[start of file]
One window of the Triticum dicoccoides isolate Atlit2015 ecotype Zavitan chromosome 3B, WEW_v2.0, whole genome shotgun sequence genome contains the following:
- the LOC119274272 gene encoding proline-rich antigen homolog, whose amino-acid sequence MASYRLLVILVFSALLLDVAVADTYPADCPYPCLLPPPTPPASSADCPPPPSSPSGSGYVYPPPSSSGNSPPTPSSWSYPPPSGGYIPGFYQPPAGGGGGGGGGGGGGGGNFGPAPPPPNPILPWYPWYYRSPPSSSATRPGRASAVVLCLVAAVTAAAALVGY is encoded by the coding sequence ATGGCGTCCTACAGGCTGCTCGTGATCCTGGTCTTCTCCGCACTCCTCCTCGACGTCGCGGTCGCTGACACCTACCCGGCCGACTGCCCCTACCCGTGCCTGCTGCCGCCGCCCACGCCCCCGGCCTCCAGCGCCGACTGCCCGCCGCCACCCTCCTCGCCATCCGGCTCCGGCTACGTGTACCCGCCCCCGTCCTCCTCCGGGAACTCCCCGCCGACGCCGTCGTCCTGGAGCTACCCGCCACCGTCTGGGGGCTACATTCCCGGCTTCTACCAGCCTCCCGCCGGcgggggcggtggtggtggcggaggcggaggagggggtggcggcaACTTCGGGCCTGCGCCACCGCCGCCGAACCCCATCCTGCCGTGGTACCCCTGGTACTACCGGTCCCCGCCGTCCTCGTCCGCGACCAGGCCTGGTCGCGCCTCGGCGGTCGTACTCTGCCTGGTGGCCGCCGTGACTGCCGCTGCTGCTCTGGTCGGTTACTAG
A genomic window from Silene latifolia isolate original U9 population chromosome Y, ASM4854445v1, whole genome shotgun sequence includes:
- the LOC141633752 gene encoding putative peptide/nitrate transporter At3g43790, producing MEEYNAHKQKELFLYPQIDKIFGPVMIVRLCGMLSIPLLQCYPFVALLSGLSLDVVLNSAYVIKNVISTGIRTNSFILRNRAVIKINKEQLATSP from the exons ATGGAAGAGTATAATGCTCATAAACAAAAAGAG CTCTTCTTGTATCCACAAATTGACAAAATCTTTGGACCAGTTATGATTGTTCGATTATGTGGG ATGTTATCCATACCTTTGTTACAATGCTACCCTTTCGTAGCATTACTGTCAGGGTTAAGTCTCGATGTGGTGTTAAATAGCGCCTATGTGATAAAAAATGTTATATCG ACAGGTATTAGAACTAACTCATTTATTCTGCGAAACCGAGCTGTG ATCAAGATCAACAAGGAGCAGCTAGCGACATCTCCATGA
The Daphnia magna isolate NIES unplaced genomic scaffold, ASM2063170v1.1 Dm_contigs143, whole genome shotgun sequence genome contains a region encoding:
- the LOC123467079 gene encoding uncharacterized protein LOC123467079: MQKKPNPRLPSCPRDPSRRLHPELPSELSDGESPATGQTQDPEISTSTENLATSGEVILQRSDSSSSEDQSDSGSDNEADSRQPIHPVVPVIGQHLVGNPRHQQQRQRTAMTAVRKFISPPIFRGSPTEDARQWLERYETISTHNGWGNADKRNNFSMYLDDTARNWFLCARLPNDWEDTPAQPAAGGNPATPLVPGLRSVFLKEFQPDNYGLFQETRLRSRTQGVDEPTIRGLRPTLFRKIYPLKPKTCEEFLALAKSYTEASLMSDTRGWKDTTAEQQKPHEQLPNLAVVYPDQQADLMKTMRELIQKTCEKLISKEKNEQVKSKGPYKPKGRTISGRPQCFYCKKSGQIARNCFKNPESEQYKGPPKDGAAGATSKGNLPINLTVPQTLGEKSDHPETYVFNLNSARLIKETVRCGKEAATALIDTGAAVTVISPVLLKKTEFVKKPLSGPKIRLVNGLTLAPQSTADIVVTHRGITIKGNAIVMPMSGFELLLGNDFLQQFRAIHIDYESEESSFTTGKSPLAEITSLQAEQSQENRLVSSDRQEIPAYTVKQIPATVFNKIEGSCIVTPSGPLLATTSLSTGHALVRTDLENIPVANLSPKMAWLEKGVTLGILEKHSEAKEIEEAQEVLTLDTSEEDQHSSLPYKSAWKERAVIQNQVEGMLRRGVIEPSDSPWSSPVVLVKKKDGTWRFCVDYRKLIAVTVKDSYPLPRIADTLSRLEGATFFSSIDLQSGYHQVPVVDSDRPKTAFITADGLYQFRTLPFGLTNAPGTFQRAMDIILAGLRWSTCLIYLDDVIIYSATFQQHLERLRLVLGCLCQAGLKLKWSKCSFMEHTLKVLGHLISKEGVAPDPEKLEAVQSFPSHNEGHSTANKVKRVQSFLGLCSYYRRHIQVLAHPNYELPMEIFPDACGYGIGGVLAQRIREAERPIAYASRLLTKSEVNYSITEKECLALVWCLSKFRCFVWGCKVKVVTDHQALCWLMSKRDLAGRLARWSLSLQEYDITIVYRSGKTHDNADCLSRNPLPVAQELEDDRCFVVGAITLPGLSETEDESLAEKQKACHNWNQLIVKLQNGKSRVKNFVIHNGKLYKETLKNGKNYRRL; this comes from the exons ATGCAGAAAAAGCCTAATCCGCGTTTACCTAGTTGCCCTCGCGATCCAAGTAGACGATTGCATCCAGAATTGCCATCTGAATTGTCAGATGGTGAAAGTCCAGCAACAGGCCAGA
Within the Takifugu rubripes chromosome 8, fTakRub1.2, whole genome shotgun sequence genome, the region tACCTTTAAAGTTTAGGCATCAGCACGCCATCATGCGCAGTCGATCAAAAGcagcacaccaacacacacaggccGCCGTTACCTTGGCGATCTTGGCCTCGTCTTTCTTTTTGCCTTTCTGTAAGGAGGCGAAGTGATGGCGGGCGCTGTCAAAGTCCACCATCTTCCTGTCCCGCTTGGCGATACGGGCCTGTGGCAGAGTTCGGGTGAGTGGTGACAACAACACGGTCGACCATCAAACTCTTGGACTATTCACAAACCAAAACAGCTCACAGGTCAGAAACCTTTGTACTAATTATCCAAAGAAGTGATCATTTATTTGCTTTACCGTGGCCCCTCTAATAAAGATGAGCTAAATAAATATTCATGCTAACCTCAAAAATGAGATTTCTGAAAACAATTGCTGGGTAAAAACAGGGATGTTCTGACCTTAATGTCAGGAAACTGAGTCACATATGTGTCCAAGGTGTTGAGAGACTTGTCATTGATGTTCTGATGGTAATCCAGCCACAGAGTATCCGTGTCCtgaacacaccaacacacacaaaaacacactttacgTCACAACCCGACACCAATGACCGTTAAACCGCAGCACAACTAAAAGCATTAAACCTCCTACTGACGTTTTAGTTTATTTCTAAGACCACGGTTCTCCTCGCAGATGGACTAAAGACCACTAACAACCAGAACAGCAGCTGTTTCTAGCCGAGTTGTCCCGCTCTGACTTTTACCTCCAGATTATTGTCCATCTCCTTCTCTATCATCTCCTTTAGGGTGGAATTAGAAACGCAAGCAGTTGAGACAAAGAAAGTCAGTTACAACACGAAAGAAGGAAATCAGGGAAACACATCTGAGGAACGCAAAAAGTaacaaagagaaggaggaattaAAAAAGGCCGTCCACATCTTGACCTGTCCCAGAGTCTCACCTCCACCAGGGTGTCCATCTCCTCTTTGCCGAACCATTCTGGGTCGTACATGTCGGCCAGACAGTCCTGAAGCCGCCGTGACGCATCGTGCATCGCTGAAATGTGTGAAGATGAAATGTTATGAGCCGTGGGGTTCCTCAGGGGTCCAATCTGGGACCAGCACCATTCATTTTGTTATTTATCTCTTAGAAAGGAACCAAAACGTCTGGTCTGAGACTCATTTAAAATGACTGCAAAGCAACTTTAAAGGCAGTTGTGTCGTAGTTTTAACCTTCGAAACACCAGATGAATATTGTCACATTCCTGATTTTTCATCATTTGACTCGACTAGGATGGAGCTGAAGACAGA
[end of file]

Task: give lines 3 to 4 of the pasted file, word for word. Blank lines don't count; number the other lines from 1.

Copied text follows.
A genomic window from Silene latifolia isolate original U9 population chromosome Y, ASM4854445v1, whole genome shotgun sequence includes:
- the LOC141633752 gene encoding putative peptide/nitrate transporter At3g43790, producing MEEYNAHKQKELFLYPQIDKIFGPVMIVRLCGMLSIPLLQCYPFVALLSGLSLDVVLNSAYVIKNVISTGIRTNSFILRNRAVIKINKEQLATSP from the exons ATGGAAGAGTATAATGCTCATAAACAAAAAGAG CTCTTCTTGTATCCACAAATTGACAAAATCTTTGGACCAGTTATGATTGTTCGATTATGTGGG ATGTTATCCATACCTTTGTTACAATGCTACCCTTTCGTAGCATTACTGTCAGGGTTAAGTCTCGATGTGGTGTTAAATAGCGCCTATGTGATAAAAAATGTTATATCG ACAGGTATTAGAACTAACTCATTTATTCTGCGAAACCGAGCTGTG ATCAAGATCAACAAGGAGCAGCTAGCGACATCTCCATGA